College Hoops

Familiar Foes: Indiana’s perimeter players faced with daunting challenge against Miami – Inside the Hall

William McDermott

ALBANY, N.Y. — Sunday night won’t be the first time Indiana’s Trey Galloway and Miami’s Nijel Pack have stepped foot on the same floor.

For their freshman and sophomore years of high school, the two Indiana natives played on the same AAU team, Indiana Elite. While they may not speak much leading into the game, the familiarity will be there.

“After the game, we can talk a little bit,” Galloway said Saturday. “But right now we’re kinda just focused on being ready to go… we grew up together so it’s a lot of memories. I had a lot of fun playing with him because he’s a really good player. He can pass the ball. Score the ball. Just really poised.”

From spending time together on the road and in hotel rooms, to now competing as foes on one of the biggest stages, both of them have their work cut out for them.

Galloway’s Hoosiers will be tasked with stopping Miami’s high-powered guard play in the second round of the NCAA tournament on Sunday.

Pack is shooting 43.8 percent from beyond the arc in his last 17 games and is averaging 13.4 points and 2.4 assists a game this season. Galloway remembers his quickness as the most challenging part about guarding his former teammate.

“Just his quickness. The way he can get shots off — his release is really quick. He’s really poised. It’s hard to get him to turn the ball over,” Galloway said.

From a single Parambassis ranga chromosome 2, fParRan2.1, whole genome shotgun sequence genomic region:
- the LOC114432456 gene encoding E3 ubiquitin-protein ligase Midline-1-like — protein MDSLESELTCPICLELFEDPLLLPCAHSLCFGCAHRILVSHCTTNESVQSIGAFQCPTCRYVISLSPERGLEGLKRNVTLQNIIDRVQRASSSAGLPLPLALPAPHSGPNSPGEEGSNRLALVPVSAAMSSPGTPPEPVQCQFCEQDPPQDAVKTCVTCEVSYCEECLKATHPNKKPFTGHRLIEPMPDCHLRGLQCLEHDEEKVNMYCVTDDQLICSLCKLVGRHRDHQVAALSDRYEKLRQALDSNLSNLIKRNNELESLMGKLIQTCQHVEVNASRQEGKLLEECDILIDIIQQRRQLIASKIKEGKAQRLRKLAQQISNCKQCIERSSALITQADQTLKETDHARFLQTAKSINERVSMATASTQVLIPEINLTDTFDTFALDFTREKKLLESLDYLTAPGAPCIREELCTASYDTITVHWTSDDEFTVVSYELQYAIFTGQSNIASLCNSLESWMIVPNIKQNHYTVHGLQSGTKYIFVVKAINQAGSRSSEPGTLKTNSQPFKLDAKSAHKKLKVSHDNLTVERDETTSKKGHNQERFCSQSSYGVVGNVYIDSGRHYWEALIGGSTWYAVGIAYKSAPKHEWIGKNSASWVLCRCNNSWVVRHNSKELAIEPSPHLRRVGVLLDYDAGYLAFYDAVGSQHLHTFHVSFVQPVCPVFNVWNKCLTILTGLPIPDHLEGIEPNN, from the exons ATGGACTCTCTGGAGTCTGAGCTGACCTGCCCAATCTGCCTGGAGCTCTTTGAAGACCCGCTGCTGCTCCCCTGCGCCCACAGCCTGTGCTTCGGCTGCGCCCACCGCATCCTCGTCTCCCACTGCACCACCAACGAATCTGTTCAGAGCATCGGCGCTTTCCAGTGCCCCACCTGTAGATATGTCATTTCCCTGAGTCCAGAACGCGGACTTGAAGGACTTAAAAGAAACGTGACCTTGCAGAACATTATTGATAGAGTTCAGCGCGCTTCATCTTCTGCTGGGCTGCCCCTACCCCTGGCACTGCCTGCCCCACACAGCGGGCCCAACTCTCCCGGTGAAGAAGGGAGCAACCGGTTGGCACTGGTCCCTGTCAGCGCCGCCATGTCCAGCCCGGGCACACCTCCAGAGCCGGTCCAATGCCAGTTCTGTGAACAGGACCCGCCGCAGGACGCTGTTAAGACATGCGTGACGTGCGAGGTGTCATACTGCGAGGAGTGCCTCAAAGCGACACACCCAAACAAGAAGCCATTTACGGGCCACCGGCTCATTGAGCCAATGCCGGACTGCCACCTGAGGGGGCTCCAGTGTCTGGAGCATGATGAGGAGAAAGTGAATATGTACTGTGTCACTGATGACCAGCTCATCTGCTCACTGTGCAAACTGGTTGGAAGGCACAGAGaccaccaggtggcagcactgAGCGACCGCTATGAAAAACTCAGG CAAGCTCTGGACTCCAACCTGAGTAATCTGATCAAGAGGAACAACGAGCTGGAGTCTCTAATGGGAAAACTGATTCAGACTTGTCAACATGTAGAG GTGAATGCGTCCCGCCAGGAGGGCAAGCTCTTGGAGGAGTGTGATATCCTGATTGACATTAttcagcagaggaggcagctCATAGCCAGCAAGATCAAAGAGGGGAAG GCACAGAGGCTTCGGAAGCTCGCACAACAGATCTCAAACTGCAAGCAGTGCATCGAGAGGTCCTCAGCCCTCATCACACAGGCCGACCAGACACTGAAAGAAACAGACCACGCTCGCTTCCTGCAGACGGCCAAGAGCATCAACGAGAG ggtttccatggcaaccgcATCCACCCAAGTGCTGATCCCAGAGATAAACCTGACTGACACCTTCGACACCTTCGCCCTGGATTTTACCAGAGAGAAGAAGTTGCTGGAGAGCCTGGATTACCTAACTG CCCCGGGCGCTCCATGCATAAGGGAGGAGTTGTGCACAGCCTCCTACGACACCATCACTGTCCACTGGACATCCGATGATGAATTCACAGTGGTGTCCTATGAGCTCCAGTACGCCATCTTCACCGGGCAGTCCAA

At his size, 6-foot, Pack has to use his quickness and burst through the lane to his advantage. He had a game-high 21 points and hit three triples against Drake.

“Nijel is a great player. Their backcourt is really, really good,” Trayce Jackson-Davis said Saturday. “Just watching him just grow throughout high school and blossom into the player that he is now…the way he shoots the ball and then passing, his ability to attack the rim is huge.”

Indiana has struggled against quicker guards this season. Boo Buie, Tyson Walker and Jahmir Young are a few examples from Big Ten play. With the absence of Xavier Johnson, Jalen Hood-Shifino and Galloway can sometimes surrender and falter in transition defense. Transition offense is where the Hurricanes thrive.

As a team this season, Miami is shooting 42.6 percent on transition 3s and averaging a stellar 1.211 points per possession on the break. Keeping Miami in the half-court and out of their transition offense will be keys for Indiana if they are to make their first Sweet Sixteen in seven years. Both Galloway and Hood-Schifino will need…

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